Occam’s Razor Cuts Out Low Mass Stars

Primary author: Guy Worthey
Co-author(s): Xiang Shi; Islam Khan

Primary college/unit: Arts and Sciences
Campus: Pullman


A galaxy’s light is a composite of the various stars that make it up. Both giant stars and dwarf stars contribute to the total light output. The giants are cool, luminous, about one solar mass, and rare. The dwarfs are cool, faint, about 0.1 solar masses, and numerous. Most of the stellar mass of a galaxy is in these dwarf stars.

Some features in the red optical spectrum respond to dwarf/giant status in stars. Comparison of galaxy spectra to plausible mixtures of dwarf and giant light leads to the conclusion that the hugest galaxies have more dwarfs than galaxies like the Milky Way. The current picture is that these huge galaxies were formed from mergers of smaller galaxies. This leads to a paradox. If a huge galaxy is the sum of several smaller ones, why is the stellar content different?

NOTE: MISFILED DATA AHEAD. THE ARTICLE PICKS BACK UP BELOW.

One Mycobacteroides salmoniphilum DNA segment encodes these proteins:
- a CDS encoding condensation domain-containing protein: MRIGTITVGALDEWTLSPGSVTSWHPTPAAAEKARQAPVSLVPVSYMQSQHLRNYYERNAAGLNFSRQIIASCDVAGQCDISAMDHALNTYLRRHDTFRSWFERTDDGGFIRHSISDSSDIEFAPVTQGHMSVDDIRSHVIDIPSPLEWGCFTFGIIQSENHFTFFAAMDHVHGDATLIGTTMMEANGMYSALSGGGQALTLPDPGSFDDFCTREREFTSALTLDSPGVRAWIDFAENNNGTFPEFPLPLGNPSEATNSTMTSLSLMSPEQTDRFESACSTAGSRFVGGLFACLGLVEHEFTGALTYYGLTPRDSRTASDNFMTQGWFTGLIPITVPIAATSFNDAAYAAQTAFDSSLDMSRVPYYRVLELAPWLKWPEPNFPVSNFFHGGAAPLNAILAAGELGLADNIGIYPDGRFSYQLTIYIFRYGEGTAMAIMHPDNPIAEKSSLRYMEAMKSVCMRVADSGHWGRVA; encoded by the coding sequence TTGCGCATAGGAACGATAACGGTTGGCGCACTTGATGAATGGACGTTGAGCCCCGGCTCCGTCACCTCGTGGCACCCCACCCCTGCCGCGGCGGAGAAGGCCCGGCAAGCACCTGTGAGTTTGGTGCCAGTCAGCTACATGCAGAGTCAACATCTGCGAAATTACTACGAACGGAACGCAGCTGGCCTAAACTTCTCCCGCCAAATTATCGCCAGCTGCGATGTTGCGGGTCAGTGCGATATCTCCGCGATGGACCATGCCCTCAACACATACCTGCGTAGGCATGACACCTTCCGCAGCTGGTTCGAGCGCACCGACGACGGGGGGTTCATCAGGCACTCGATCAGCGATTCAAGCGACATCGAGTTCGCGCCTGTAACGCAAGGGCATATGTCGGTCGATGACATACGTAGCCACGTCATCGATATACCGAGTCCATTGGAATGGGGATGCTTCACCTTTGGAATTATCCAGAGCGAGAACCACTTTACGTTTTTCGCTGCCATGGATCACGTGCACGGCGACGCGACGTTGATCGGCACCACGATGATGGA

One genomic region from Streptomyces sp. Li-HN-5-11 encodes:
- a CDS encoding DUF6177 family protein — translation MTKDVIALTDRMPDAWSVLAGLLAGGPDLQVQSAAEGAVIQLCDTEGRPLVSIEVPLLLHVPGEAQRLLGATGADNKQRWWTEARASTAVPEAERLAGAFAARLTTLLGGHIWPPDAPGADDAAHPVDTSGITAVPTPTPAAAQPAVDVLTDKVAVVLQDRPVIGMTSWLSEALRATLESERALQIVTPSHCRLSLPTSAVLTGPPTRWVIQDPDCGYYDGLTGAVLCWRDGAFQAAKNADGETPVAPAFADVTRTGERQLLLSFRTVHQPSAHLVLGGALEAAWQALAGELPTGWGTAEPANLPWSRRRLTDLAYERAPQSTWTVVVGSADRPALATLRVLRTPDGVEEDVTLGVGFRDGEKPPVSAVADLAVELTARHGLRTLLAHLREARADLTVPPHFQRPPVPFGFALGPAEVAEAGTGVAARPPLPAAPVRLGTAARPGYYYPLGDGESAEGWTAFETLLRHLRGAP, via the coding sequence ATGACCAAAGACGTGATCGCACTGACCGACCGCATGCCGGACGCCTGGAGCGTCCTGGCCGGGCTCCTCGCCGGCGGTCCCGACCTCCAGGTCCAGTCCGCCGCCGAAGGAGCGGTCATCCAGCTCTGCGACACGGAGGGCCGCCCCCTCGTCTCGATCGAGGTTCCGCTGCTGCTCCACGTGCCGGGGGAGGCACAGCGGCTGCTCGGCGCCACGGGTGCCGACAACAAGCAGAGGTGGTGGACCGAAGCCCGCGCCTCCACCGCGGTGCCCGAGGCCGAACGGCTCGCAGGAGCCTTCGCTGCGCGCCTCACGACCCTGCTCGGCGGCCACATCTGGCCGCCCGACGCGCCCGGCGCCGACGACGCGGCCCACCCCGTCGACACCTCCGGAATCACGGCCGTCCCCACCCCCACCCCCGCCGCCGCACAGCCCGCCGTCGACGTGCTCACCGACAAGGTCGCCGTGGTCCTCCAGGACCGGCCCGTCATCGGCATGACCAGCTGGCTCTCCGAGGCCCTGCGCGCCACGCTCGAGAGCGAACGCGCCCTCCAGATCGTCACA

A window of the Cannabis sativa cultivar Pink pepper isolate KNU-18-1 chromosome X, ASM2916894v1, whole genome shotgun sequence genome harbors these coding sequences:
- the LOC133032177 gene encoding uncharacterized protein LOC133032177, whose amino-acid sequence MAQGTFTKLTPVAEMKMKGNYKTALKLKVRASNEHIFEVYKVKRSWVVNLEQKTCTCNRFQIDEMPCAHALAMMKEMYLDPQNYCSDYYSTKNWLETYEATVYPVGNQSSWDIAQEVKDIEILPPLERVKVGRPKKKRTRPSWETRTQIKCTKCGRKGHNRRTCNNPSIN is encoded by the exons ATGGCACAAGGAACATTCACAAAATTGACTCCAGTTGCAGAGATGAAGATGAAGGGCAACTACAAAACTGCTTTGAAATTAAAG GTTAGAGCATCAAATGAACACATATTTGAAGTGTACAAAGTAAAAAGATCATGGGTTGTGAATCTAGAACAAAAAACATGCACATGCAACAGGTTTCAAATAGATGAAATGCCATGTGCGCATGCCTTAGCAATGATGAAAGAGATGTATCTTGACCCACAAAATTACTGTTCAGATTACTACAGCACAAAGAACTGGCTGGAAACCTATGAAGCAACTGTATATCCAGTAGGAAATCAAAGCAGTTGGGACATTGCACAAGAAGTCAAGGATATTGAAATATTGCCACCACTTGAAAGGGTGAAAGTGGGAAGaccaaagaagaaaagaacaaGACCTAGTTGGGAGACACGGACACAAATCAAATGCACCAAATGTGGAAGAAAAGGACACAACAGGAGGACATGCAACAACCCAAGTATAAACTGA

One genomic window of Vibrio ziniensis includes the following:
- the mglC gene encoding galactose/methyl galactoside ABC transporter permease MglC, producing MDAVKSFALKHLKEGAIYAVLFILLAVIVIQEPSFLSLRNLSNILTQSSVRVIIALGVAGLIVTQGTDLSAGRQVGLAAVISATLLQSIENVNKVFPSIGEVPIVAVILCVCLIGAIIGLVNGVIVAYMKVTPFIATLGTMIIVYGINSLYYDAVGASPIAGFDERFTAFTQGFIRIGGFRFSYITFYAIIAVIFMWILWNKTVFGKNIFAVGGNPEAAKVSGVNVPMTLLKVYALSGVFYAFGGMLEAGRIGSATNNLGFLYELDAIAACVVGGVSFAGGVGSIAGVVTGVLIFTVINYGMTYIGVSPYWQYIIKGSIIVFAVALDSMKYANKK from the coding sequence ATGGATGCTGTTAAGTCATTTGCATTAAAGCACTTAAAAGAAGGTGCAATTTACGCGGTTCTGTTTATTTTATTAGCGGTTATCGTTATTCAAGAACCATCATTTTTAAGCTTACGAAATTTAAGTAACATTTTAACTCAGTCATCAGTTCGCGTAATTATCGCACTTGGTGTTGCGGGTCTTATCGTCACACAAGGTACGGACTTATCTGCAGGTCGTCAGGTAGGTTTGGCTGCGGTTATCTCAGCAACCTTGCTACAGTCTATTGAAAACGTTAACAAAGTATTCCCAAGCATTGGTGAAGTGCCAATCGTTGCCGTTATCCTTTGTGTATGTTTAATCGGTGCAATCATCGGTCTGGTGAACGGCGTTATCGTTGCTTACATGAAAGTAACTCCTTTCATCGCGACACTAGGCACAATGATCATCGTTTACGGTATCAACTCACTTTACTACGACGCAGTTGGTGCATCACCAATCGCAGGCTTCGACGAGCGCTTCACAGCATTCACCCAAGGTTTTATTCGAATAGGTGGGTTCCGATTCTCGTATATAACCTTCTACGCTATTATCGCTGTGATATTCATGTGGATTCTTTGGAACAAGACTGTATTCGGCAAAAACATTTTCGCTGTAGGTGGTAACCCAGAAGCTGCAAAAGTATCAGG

We posit that the apparent enhancement in the number of dwarf stars in huge galaxies is an illusion. The increased heavy element content in huge galaxies causes in turn a decrease in the number of viable giant stars. The decrease in number of giants has been misinterpreted as an increase in the number of dwarfs. The trend we see in the spectrum is therefore naturally explained without generating new puzzles.